What kind of activity?
Physical activity doesn’t necessarily require a structured exercise program. There are many different ways that you can be active!
Some prefer organised classes (walking groups, yoga), while others like activities that can easily fit into their daily life, like standing and sitting from a kitchen chair. No matter what you chose you should always:
1. Consult and plan together with your doctor
2. Set achievable goals
3. Do activities you enjoy
Do it daily
Walking is a good way to increase daily level of physical activity, and has been shown to be beneficial in people with Huntington’s disease (HD). Some places that are good to walk are on a track, around the block or anywhere within the neighborhood or around a shopping centre. Any walking programme should be progressed gradually, starting off for 10-15 minutes at a time and gradually increasing speed and distance.
If balance is a concern, people with HD should always walk with a friend or use walking sticks or other devices.
2 hours and 30 minutes per week is recommended
Aerobic exercise has been shown to improve cardiovascular fitness and motor function in people with Huntington’s. Aerobic exercise requires continuous movement of large muscles to increase the heart rate. This can include activities such as stationary cycling, walking at a brisk pace or uphill, and swimming.
It is important to monitor level of exertion, and to exercise within personal abilities. You should never feel dizzy or exhausted during exercise, and should be able to talk while exercising. You may have awareness of feeling warm and of the heart beating faster.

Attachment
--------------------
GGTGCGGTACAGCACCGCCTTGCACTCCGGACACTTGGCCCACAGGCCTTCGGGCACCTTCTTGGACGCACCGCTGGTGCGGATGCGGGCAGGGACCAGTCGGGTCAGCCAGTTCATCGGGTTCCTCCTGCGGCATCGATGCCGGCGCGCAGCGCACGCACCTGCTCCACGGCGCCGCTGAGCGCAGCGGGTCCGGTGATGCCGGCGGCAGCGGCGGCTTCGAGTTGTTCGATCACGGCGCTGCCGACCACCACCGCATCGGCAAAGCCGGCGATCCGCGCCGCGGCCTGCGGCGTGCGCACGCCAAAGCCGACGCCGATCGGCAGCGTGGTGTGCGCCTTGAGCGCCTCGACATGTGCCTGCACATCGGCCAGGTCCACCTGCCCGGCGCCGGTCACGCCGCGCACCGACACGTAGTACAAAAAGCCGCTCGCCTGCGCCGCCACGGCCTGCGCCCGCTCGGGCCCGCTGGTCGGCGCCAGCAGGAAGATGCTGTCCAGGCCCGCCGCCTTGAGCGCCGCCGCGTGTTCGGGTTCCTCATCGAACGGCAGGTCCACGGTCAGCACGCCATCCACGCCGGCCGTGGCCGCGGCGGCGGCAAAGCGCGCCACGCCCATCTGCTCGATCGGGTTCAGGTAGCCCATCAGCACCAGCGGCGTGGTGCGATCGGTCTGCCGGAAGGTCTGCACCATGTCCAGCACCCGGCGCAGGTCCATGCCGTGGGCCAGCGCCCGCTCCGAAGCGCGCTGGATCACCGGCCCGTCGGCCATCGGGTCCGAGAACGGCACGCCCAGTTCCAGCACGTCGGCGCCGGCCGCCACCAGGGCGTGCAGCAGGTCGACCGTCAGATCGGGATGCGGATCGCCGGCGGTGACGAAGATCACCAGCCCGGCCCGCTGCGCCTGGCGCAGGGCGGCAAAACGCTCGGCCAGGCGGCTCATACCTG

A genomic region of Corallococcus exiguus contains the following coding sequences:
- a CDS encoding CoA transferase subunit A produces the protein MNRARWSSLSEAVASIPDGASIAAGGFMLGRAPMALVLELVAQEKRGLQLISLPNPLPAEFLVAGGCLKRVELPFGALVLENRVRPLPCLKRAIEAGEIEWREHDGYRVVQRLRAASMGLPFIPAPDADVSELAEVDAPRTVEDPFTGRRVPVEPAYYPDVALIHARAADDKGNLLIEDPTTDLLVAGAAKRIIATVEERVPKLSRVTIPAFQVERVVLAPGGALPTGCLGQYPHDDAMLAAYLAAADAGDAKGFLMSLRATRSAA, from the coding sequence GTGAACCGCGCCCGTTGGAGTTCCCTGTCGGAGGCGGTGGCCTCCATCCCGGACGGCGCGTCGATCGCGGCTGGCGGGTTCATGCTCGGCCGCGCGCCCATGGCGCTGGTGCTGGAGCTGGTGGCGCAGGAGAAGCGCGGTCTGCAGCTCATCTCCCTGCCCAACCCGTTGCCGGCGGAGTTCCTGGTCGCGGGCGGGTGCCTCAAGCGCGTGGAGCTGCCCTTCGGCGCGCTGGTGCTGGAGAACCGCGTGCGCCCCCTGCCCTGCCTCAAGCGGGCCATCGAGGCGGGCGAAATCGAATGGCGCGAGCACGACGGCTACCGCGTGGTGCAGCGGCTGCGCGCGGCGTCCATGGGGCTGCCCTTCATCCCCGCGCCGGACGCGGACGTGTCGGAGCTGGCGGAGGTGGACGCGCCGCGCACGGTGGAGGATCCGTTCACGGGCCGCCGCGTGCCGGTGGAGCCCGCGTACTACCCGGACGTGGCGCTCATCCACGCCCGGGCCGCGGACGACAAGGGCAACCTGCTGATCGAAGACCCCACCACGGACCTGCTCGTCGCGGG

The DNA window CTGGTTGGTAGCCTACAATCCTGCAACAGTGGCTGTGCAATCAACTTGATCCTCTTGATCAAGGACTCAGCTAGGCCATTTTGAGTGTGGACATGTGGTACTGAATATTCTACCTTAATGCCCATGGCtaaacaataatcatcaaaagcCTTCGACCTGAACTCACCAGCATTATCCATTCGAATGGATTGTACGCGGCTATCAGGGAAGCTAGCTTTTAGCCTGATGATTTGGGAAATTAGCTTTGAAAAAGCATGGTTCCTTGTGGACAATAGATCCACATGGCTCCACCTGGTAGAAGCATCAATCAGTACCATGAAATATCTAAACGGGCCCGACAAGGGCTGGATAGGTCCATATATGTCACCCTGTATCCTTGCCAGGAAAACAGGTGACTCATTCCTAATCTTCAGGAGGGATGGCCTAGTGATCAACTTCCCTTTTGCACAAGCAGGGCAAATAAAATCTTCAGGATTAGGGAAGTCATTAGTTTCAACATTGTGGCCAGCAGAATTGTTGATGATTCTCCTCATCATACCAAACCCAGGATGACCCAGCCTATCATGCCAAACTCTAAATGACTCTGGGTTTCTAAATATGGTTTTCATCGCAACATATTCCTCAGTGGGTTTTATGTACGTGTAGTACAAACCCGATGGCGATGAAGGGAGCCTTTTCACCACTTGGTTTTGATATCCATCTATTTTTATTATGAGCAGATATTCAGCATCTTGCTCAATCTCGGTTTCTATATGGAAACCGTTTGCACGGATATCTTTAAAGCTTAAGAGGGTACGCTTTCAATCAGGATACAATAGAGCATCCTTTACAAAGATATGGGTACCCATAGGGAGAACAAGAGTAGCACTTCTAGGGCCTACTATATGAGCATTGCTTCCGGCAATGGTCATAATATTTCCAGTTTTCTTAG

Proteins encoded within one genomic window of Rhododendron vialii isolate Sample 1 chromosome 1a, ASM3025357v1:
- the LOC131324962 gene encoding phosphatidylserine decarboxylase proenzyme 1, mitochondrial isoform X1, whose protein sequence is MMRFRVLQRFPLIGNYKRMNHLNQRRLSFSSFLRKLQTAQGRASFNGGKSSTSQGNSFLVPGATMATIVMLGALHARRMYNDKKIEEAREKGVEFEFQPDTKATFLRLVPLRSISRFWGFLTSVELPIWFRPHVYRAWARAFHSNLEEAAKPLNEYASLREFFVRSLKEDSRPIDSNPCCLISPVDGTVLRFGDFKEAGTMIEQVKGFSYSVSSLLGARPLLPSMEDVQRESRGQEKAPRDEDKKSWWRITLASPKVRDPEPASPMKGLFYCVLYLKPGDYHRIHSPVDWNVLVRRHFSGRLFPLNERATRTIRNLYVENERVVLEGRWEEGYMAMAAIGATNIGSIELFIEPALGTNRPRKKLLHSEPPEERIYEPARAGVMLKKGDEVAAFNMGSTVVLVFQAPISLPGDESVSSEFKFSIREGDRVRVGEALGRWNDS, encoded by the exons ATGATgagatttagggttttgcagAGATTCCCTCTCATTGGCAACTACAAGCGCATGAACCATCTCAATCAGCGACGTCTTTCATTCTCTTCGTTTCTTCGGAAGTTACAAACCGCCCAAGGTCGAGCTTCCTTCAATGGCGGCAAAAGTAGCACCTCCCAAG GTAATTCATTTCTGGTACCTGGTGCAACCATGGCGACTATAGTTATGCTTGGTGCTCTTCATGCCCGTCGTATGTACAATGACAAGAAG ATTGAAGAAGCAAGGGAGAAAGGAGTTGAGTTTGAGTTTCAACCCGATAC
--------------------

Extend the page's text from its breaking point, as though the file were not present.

Similar to walking, aerobic exercise should be progressed slowly, starting out with 10 minutes and gradually increasing time and intensity. Current guidelines recommend 150 minutes of aerobic exercise per week.
BALANCE & STRENGTH
Balance and strength can all be affected in people with Huntington’s disease, and exercises to improve these have been shown to be beneficial. While some of these aspects are directly as a result of the disease, problems can be made worse by lack of activity.
Balance: do it daily
Standing on one leg, walking with one foot in front of the other, and standing on uneven surfaces such as foam or pillows can help retrain the balance system. Current guidelines recommend doing balance and coordination exercises daily.
Strength: do it 2-3 times per week
Strengthening exercises such as arm exercises with light weights (e.g. 1-2 kg), as well as leg exercises such as squats and lunges can help counteract some of the degenerative effects of Huntington’s disease. Current guidelines recommend doing strengthening exercises 2-3 times per week.